All Oracle Error Codes
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Frequent Oracle Errors

TNS:could not resolve the connect identifier specified
Backtrace message unwound by exceptions
invalid identifier
PL/SQL compilation error
internal error
missing expression
table or view does not exist
end-of-file on communication channel
TNS:listener unknown in connect descriptor
insufficient privileges
PL/SQL: numeric or value error string
TNS:protocol adapter error
ORACLE not available
target host or object does not exist
invalid number
unable to allocate string bytes of shared memory
resource busy and acquire with NOWAIT specified
error occurred at recursive SQL level string
ORACLE initialization or shutdown in progress
archiver error. Connect internal only, until freed
snapshot too old
unable to extend temp segment by string in tablespace
Credential retrieval failed
missing or invalid option
invalid username/password; logon denied
unable to create INITIAL extent for segment
out of process memory when trying to allocate string bytes
shared memory realm does not exist
cannot insert NULL
TNS:unable to connect to destination
remote database not found ora-02019
exception encountered: core dump
inconsistent datatypes
no data found
TNS:operation timed out
PL/SQL: could not find program
existing state of packages has been discarded
maximum number of processes exceeded
error signaled in parallel query server
ORACLE instance terminated. Disconnection forced
TNS:packet writer failure
see ORA-12699
missing right parenthesis
name is already used by an existing object
cannot identify/lock data file
invalid file operation
quoted string not properly terminated

Re: Script to overcome ORA-54 during DDL

Stephane Faroult


I am not sure that in some cases this couldn't loop for much longer than
expected, and I'd definitely put a limit on the number of iterations.
The problem is chiefly what is executing the DML, and how. Remember that
Pro*C keeps cursors open even when they are closed in the program -
unless you explicitly ask for them to be released. That was the case at
least the last time I used Pro*C, which is admittedly a long time ago. I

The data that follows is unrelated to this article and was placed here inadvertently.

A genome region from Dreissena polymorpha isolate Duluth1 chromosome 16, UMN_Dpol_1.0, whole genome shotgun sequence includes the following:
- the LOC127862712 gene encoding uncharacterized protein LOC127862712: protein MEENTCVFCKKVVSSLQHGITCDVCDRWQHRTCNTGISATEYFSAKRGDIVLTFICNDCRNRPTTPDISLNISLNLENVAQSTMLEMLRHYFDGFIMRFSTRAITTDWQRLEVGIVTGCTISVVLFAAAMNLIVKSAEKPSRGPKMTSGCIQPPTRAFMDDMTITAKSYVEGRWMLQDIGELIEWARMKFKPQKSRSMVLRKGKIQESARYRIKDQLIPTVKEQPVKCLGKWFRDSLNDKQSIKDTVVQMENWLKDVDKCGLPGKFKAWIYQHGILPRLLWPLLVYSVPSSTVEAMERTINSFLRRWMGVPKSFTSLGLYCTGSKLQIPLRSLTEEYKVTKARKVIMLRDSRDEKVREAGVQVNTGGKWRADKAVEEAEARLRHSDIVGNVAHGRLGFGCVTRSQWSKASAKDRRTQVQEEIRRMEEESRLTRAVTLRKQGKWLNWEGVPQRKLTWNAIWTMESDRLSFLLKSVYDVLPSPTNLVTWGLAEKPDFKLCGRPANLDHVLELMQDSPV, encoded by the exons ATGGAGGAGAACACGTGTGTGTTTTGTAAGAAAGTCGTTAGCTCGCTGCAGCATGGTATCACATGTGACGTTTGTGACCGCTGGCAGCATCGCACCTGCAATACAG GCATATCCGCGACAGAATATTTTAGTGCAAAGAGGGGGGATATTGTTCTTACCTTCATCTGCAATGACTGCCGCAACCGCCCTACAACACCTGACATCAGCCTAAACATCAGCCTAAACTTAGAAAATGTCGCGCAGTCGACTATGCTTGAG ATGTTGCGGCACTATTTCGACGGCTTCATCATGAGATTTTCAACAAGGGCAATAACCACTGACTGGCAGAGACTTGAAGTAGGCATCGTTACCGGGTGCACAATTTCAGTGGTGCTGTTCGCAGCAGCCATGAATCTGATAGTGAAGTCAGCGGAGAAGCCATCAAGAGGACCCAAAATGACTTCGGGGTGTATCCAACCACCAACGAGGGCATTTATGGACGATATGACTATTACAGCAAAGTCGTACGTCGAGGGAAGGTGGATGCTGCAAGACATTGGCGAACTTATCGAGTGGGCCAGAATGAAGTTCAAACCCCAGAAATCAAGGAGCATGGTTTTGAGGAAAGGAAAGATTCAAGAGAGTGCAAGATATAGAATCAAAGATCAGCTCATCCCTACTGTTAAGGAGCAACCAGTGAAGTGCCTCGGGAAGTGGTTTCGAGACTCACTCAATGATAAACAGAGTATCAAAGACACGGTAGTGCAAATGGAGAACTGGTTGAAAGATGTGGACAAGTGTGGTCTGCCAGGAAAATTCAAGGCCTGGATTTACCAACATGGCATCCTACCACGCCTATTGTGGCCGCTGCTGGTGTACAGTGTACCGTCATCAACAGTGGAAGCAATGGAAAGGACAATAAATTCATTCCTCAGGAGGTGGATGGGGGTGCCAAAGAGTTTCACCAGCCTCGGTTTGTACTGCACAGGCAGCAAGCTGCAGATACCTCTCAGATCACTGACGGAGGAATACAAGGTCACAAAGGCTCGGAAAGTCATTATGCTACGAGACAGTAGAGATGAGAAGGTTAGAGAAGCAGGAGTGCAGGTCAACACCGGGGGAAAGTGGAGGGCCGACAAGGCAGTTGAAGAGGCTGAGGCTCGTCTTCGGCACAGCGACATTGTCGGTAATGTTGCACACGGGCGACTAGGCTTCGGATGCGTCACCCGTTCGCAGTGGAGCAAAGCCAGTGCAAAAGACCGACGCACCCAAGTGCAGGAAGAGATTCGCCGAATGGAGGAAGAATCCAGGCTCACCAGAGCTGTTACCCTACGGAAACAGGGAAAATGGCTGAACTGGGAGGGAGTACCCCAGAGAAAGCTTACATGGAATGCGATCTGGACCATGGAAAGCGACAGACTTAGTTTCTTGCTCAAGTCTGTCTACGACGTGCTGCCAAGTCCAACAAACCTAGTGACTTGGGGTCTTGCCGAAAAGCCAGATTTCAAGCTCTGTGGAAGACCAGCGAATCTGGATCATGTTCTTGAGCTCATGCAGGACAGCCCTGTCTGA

distinctly remember a problem I once had of trying to drop a table after
having queried it, in spite of the SELECT cursor being quite properly
closed. For what I remember of Forms and max_open_cursors being bumped
to astronomical levels, Pro*C isn't alone in this case. No such problem
if the DML is issued from SQL*Plus, which only handles a single cursor,
but the programs accessing the table may be slightly more sophisticated.


Jonathan Lewis wrote:

>This looks about right (except for the formatting);
>create or replace procedure do_ddl(m_sql varchar2)
> in_use exception ;
> pragma exception_init(in_use, -54);
> while true loop
> begin
>  execute immediate m_sql;
>  exit;
> exception
>  when in_use then null;
>  when others then raise;
> end;
> dbms_lock.sleep(0.01);
> end loop;
>Jonathan Lewis
>The Co-operative Oracle Users' FAQ
>Optimising Oracle Seminar - schedule updated May 1st
>----- Original Message -----
>From: "Jeremiah Wilton" <jwilton@(protected)>
>To: <oracle-l@(protected)>
>Sent: Friday, June 25, 2004 7:55 PM
>Subject: Script to overcome ORA-54 during DDL
>Sometimes when trying to perform DDL on really hot objects (heavy
>read/DML), I get:
>ORA-00054: resource busy and acquire with NOWAIT specified.
>I guess this is because you need to obtain a library cache lock in
>order to change the object definition. Since there is no enqueue
>mechanism for this resource, you can't just 'lock table ... in
>exclusive mode;' All that gives you is a DML lock.
>One way to avoid this is to write a PL/SQL routine that uses DBMS_SQL
>and spins trying to run the DDL, stopping only when it succeeds. This
>seems to work most of the time.
>Does anyone have a script for doing the above that they would like to
>Please don't tell me to just use dbms_redefinition. That is
>unnecessarily complex when the above technique can be used instead.
>Jeremiah Wilton
>Please see the official ORACLE-L FAQ: http://www.orafaq.com
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